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  • Writer's pictureCarole Stizza

The Summertime Alignment Problem

Ahh - the sun! the pool! the vacation!


Ugh - there’s still work, client commitments, and deadlines.


The tension between relaxation and the demands of work often gets thrown into misalignment

when you add the demands of children on summer break, entertaining traveling guests, and the

need to reset.


When the kids are destined to be home from school on summer break, a lot of planning

goes into helping them stay busy, active, engaged, and occupied while you and your spouse

maintain a consistent work schedule. Groupon surveyed over 2000 parents and 58% said they

were stressed over how to keep their kids busy and supervised during the summer. When

stress at home is present, it leaks over into work. In another survey by KinderCare, 60% of

parents report they work remotely or hybrid, meaning they juggle work and kids in the same

household. Childcare can be too costly and waitlists too long to make summertime childcare an

option for many, leaving parents to juggle more than they do the other 9 months of the work

year. I call this the childcare crunch. The childcare crunch gets elevated during the summer

months, as these are typically kids who do not need childcare the other 9 months of the year.


And then there are the wonderful, well-meaning, very entertaining yet sometimes demanding,

friends and family who travel during the summer and come to visit. The need to be present for

them and still meet demands at work can often come at the cost of enjoying either.


In a Westfield Health Wellbeing Index, 57% of HR professionals notice colleagues suffering from

burnout during the summer and 41% say it impacts productivity. So how do leaders help

support stressed employees during the summertime childcare crunch, visitor vibrations, and

the need to simply reset?


Erin Owen, MBA wrote a LinkedIn article addressing what leaders can do to help their

organizations handle the demands experienced during the summer months. Here are a few of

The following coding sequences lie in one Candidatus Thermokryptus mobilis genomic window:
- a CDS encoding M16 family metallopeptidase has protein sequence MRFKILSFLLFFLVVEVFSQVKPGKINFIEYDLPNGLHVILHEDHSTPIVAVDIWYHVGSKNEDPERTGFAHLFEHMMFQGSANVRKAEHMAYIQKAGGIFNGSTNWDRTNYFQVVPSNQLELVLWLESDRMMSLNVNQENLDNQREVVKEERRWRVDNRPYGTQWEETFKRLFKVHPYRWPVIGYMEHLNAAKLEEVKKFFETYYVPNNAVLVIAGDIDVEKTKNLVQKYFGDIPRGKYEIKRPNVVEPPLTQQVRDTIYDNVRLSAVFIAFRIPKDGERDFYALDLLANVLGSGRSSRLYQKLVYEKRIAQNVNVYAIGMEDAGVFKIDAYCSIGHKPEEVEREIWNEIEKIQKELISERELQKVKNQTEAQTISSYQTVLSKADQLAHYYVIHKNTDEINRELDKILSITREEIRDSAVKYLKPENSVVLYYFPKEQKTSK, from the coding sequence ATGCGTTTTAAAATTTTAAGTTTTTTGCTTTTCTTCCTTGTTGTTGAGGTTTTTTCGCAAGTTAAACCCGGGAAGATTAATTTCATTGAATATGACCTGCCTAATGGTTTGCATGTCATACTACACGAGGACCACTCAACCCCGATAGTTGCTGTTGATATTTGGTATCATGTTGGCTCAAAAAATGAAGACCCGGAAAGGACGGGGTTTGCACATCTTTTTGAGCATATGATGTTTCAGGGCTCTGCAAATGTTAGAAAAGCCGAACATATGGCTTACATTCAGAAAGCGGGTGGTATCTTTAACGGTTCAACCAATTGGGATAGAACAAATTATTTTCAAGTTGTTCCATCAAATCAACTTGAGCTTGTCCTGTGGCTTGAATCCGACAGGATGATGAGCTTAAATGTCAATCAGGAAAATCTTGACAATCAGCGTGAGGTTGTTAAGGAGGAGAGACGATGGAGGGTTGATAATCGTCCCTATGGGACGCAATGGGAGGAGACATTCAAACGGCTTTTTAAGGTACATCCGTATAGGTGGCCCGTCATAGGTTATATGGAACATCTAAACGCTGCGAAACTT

her suggestions from a robust list that I found worth sharing to get creative juices flowing.


  • Host Brainstorming Sessions - A unique way to refocus that mindset is to have sessions where employees are encouraged to share their strategic visions and ideas for the business during slower periods.

  • Embrace the Slow Down - Summer is a time to embrace work-life flexibility as part of employee wellness. Accept that there will be variability in team schedules with summer vacations and school out of session.

  • Encourage Passion Projects - This is the perfect time to engage staff in their motivators and their passion projects. You should also have targeted conversations regarding their career development.

  • Promote Time for Self-Care - Summers provide an excellent opportunity for upskilling, reskilling, cross-training, creativity and self-care.

  • Take Meetings Outside - From traditional meetings occurring during a morning hike or midday meetings happening at a local park. Being outdoors keeps staff engaged and excited during this season.

  • Validate the Summer Slow Down Feeling - take these four steps:

  1. Acknowledge the summer slowdown directly.

  2. Validate the team's feelings and how you want them to enjoy the summer.

  3. Review the goals of the business, and get a re-commitment on those goals.

  4. Then, set a summer 4-day work week, review coverage for all vacations and support the summer mindset by joining in.


These same ideas can be addressed for those working remotely too. Acknowledge what you

are feeling and plan accordingly to give yourself more space, grace, and time to enjoy learning

something new for yourself. You will find that many of your best ideas that you can take back

into work, often occur when you are not at work.

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